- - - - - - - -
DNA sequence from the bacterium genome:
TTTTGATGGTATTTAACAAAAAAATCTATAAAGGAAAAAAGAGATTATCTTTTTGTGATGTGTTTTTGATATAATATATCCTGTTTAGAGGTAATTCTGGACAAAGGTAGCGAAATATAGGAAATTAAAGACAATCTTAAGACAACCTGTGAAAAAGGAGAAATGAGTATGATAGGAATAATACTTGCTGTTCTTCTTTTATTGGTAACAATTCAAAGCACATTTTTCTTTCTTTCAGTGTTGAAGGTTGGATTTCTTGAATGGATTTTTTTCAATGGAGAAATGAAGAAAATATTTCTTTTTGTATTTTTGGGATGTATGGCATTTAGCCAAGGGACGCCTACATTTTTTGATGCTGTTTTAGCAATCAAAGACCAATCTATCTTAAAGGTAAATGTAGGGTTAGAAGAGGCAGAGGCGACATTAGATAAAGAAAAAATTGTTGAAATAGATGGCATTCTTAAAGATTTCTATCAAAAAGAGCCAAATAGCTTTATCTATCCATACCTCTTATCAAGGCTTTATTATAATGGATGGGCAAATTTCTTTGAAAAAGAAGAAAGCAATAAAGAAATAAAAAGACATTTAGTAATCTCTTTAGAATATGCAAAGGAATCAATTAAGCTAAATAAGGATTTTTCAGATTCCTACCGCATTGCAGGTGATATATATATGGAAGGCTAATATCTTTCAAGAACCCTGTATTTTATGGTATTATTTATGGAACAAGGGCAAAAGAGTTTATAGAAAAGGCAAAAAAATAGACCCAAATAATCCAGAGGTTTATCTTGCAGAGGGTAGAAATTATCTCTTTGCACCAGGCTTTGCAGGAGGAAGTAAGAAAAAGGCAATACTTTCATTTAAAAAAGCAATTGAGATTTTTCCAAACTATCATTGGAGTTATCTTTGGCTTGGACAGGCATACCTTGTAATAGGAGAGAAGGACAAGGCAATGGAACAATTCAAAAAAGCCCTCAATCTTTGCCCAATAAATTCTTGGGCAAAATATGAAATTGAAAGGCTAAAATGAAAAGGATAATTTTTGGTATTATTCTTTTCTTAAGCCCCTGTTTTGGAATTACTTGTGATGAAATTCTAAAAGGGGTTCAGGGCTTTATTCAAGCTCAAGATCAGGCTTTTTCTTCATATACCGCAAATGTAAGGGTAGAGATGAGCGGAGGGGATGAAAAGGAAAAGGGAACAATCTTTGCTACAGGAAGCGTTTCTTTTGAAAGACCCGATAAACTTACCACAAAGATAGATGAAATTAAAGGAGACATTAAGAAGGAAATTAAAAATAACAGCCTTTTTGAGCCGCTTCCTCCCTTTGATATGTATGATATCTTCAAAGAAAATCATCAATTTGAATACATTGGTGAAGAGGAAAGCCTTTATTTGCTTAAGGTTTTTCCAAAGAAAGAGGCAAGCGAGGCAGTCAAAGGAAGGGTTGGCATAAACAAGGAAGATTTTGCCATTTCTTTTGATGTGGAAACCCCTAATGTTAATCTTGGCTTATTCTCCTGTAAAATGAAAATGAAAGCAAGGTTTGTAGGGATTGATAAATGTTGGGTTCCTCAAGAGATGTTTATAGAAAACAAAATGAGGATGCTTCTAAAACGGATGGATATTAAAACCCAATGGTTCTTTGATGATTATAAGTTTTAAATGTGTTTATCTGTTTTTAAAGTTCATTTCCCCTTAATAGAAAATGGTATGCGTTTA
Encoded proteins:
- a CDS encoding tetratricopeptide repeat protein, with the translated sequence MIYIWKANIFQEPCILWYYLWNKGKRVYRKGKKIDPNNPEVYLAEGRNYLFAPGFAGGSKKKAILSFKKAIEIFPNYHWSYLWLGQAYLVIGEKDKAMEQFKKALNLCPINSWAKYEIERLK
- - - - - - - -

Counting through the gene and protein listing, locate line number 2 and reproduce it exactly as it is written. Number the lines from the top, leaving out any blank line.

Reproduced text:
TTTTGATGGTATTTAACAAAAAAATCTATAAAGGAAAAAAGAGATTATCTTTTTGTGATGTGTTTTTGATATAATATATCCTGTTTAGAGGTAATTCTGGACAAAGGTAGCGAAATATAGGAAATTAAAGACAATCTTAAGACAACCTGTGAAAAAGGAGAAATGAGTATGATAGGAATAATACTTGCTGTTCTTCTTTTATTGGTAACAATTCAAAGCACATTTTTCTTTCTTTCAGTGTTGAAGGTTGGATTTCTTGAATGGATTTTTTTCAATGGAGAAATGAAGAAAATATTTCTTTTTGTATTTTTGGGATGTATGGCATTTAGCCAAGGGACGCCTACATTTTTTGATGCTGTTTTAGCAATCAAAGACCAATCTATCTTAAAGGTAAATGTAGGGTTAGAAGAGGCAGAGGCGACATTAGATAAAGAAAAAATTGTTGAAATAGATGGCATTCTTAAAGATTTCTATCAAAAAGAGCCAAATAGCTTTATCTATCCATACCTCTTATCAAGGCTTTATTATAATGGATGGGCAAATTTCTTTGAAAAAGAAGAAAGCAATAAAGAAATAAAAAGACATTTAGTAATCTCTTTAGAATATGCAAAGGAATCAATTAAGCTAAATAAGGATTTTTCAGATTCCTACCGCATTGCAGGTGATATATATATGGAAGGCTAATATCTTTCAAGAACCCTGTATTTTATGGTATTATTTATGGAACAAGGGCAAAAGAGTTTATAGAAAAGGCAAAAAAATAGACCCAAATAATCCAGAGGTTTATCTTGCAGAGGGTAGAAATTATCTCTTTGCACCAGGCTTTGCAGGAGGAAGTAAGAAAAAGGCAATACTTTCATTTAAAAAAGCAATTGAGATTTTTCCAAACTATCATTGGAGTTATCTTTGGCTTGGACAGGCATACCTTGTAATAGGAGAGAAGGACAAGGCAATGGAACAATTCAAAAAAGCCCTCAATCTTTGCCCAATAAATTCTTGGGCAAAATATGAAATTGAAAGGCTAAAATGAAAAGGATAATTTTTGGTATTATTCTTTTCTTAAGCCCCTGTTTTGGAATTACTTGTGATGAAATTCTAAAAGGGGTTCAGGGCTTTATTCAAGCTCAAGATCAGGCTTTTTCTTCATATACCGCAAATGTAAGGGTAGAGATGAGCGGAGGGGATGAAAAGGAAAAGGGAACAATCTTTGCTACAGGAAGCGTTTCTTTTGAAAGACCCGATAAACTTACCACAAAGATAGATGAAATTAAAGGAGACATTAAGAAGGAAATTAAAAATAACAGCCTTTTTGAGCCGCTTCCTCCCTTTGATATGTATGATATCTTCAAAGAAAATCATCAATTTGAATACATTGGTGAAGAGGAAAGCCTTTATTTGCTTAAGGTTTTTCCAAAGAAAGAGGCAAGCGAGGCAGTCAAAGGAAGGGTTGGCATAAACAAGGAAGATTTTGCCATTTCTTTTGATGTGGAAACCCCTAATGTTAATCTTGGCTTATTCTCCTGTAAAATGAAAATGAAAGCAAGGTTTGTAGGGATTGATAAATGTTGGGTTCCTCAAGAGATGTTTATAGAAAACAAAATGAGGATGCTTCTAAAACGGATGGATATTAAAACCCAATGGTTCTTTGATGATTATAAGTTTTAAATGTGTTTATCTGTTTTTAAAGTTCATTTCCCCTTAATAGAAAATGGTATGCGTTTA